The Public School Forum’s annual Local School Finance Study provides little useful information for policymakers regarding funding disparities and educational equity in North Carolina, according to two analysts of the John Locke Foundation.
Lindalyn Kakadelis, a former schoolteacher and member of the Charlotte-Mecklenburg Board of Education, directs JLF’s school-reform project, the North Carolina Education Alliance. Terry Stoops, also a former schoolteacher, is education policy analyst at JLF. Both point out that county governments provide only about one-fourth of the budgets of North Carolina public schools, so focusing only on differences in county spending drastically exaggerates differences in actual educational resources.
“Reporting differences in county funding alone is like measuring the length of elephant tails while ignoring the rest — it tells us little of practical significance,” Kakadelis said. “No students attend a North Carolina public school funded only by property taxes. They all attend schools where the vast majority of funding comes from state and federal sources.”
What makes the Local School Finance Study even less applicable to reality, Stoops added, is that it ignores pots of funding already set aside to assist communities with significant economic or educational challenges. For example, districts receive millions of dollars in federal grant programs as well as state funding approved by the General Assembly for projects to reduce class size in “high priority” schools.
“Leaving out state and federal funds means rendering the analysis virtually useless,” Stoops said. “What if the state increased funding for high-priority schools by $100 million? The following year’s study would report the same purported disparities.”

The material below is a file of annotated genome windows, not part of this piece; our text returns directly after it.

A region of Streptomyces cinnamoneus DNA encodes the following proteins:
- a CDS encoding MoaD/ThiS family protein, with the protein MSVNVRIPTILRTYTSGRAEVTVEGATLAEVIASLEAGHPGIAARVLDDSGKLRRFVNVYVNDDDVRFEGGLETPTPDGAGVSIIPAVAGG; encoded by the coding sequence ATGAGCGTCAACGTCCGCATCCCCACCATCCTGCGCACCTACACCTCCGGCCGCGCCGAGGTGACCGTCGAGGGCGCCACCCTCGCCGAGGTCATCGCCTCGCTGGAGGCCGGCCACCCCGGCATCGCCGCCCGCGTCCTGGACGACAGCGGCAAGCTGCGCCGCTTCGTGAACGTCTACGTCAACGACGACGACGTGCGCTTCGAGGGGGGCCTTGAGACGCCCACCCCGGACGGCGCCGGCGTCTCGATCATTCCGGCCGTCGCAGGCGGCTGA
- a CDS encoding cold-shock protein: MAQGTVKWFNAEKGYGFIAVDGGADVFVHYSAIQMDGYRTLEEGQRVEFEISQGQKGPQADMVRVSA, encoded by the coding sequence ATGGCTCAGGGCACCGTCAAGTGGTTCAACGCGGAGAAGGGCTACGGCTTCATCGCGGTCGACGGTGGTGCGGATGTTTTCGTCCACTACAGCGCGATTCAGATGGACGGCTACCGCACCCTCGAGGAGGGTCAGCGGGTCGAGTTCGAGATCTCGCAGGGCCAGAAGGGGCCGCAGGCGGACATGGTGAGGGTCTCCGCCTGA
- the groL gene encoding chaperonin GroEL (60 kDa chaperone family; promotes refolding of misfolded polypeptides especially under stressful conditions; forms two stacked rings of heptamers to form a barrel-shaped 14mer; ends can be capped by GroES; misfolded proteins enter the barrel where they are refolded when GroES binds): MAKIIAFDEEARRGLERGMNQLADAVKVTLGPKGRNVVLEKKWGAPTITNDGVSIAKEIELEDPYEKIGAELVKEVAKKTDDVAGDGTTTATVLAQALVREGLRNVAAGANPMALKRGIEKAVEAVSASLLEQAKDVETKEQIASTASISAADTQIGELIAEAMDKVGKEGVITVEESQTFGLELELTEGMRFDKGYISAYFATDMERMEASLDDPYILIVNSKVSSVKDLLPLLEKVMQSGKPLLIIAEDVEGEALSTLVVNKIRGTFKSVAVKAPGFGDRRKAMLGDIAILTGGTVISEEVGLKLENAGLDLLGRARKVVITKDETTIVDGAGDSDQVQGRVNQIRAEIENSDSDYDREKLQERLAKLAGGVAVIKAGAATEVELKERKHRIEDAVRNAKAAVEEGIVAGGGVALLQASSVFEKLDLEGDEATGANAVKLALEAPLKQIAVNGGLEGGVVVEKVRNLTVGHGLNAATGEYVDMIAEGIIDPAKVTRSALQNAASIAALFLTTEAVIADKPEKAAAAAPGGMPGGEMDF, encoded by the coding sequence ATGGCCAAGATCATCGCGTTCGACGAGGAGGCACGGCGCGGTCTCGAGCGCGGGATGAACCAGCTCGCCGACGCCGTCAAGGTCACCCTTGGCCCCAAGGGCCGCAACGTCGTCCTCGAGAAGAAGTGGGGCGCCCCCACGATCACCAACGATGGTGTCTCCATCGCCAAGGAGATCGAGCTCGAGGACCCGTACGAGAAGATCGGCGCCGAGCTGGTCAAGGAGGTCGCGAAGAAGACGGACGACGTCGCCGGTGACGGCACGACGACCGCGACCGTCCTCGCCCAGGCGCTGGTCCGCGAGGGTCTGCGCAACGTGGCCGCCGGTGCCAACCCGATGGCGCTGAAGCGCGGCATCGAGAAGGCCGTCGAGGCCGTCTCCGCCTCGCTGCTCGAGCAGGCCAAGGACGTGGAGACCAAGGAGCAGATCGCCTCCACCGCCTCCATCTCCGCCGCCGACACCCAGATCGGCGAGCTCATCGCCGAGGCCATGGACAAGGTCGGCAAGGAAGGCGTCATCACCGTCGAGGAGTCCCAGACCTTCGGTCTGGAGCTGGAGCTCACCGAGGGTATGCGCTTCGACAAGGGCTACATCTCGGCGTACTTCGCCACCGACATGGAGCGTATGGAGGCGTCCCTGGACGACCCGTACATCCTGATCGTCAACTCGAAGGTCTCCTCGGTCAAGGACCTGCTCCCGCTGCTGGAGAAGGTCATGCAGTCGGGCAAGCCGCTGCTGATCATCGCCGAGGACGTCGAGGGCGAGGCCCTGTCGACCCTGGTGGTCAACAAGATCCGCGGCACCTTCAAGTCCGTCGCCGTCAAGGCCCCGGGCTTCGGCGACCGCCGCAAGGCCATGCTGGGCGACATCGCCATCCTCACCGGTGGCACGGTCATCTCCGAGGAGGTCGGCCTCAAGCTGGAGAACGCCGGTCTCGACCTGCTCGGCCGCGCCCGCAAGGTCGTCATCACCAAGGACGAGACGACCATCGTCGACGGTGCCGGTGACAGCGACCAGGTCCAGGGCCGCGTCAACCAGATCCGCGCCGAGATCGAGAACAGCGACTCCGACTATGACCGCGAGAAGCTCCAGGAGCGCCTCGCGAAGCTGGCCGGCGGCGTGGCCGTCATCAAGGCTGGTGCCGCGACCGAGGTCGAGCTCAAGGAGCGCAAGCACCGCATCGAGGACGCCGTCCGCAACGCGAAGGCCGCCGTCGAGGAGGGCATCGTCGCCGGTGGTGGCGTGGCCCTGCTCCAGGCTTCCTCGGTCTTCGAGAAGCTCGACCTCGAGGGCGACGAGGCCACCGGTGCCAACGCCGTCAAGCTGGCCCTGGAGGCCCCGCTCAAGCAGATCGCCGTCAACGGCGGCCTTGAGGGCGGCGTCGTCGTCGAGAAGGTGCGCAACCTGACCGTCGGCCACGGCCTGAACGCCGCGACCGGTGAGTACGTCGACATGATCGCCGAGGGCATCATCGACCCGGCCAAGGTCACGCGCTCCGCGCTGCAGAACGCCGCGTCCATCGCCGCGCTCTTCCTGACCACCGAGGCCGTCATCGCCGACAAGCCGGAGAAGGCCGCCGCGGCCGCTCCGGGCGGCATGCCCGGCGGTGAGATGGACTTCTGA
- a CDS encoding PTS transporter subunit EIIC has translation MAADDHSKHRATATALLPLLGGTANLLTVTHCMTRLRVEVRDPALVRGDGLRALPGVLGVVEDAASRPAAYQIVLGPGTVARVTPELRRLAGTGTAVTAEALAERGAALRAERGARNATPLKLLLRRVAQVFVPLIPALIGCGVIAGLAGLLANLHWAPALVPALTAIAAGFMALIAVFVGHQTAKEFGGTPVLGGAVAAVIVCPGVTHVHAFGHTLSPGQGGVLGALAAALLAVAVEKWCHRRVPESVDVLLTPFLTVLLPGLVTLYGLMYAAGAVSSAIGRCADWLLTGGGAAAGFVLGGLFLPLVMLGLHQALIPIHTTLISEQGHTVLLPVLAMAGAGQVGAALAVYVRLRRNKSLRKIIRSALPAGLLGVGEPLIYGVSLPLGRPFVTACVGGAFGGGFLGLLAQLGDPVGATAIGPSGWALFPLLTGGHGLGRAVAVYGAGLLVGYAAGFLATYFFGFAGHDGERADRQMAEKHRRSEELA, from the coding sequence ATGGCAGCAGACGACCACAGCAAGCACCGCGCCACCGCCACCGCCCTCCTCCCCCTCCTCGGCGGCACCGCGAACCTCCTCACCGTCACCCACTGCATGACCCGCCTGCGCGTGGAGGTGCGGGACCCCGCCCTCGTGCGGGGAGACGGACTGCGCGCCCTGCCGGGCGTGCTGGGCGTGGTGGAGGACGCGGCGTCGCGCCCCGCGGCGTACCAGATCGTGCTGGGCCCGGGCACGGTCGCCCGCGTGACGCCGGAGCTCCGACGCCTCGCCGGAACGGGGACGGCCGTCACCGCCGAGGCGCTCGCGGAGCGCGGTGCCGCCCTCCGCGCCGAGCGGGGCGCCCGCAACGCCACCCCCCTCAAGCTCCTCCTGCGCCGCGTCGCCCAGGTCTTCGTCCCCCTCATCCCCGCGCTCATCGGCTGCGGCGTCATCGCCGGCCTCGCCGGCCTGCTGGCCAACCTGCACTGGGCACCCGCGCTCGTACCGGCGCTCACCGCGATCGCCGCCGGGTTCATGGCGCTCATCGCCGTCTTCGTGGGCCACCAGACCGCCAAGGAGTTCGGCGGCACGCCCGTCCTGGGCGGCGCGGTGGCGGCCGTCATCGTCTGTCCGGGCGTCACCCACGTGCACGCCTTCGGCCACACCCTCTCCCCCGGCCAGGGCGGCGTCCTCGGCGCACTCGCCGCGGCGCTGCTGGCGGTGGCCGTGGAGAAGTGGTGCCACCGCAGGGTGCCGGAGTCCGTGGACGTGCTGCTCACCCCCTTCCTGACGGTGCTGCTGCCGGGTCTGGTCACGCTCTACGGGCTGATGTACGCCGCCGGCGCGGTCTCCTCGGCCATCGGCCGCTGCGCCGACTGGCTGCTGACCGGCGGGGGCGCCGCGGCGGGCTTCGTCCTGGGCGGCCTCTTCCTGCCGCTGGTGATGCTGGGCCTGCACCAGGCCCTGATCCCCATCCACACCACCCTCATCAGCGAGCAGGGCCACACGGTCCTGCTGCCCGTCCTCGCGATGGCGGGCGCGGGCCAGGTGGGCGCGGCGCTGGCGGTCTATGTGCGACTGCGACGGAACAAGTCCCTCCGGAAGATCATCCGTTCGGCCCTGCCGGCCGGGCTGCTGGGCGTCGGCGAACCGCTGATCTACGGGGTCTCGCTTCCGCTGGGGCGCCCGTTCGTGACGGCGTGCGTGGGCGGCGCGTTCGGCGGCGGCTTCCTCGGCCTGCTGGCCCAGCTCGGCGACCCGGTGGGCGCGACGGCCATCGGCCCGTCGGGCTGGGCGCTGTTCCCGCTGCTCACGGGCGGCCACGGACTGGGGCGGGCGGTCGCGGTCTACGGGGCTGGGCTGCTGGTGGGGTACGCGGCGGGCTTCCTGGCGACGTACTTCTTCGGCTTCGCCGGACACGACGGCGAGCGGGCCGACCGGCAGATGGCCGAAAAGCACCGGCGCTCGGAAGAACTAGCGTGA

Regarding the county-only numbers themselves, Kakadelis and Stoops pointed out that the Public School Forum has not considered differences in real-estate prices across North Carolina that have a bearing on educational costs — differences also reflected in the property-tax base. In this sense, differences in dollar amounts contributed by counties actually reflect an equalization of real resources, not a disparity, because it costs more to build schools and compensate employees in higher-cost jurisdictions.
“Higher per-pupil spending in urban and suburban counties help to offset their higher cost of living,” Kakadelis said. “These school districts could not recruit and retain teachers or build schools if their budgets bore no relationship to real-estate values.”
In a 2004 report, the John Locke Foundation found that funding differences between county systems were too small to be educationally meaningful and were shrinking over time due to overall increases in state and federal spending. With a handful of exceptions — mostly small, mostly lower-income counties where per-pupil spending was higher than average due to low enrollments — spending across North Carolina school districts is within a few percentage points of the statewide average. In real, inflation-adjusted dollars, the JLF report showed, the original plaintiff counties in the Leandro school-funding lawsuit are now better funded than North Carolina’s wealthiest urban districts were when the lawsuit was filed more than a decade ago.
“Unless every school district in North Carolina was unconstitutionally under-funded in 1994, the Leandro funding standard has been met,” Stoops said. “We should be debating how best to spend the significant investment taxpayers have made in their schools, not trying to force them to surrender even more money.”
Kakadelis and Stoops emphasized that they did not doubt the good intentions of the Public School Forum in conducting its Local School Finance Study, but they had grave reservations about the outcome.
“Our policymakers and taxpayers are getting a message about school-funding disparities that is wildly out of sync with reality,” Kakadelis said. “Other states may have vast differences in school spending across districts, but North Carolina is not one of them.”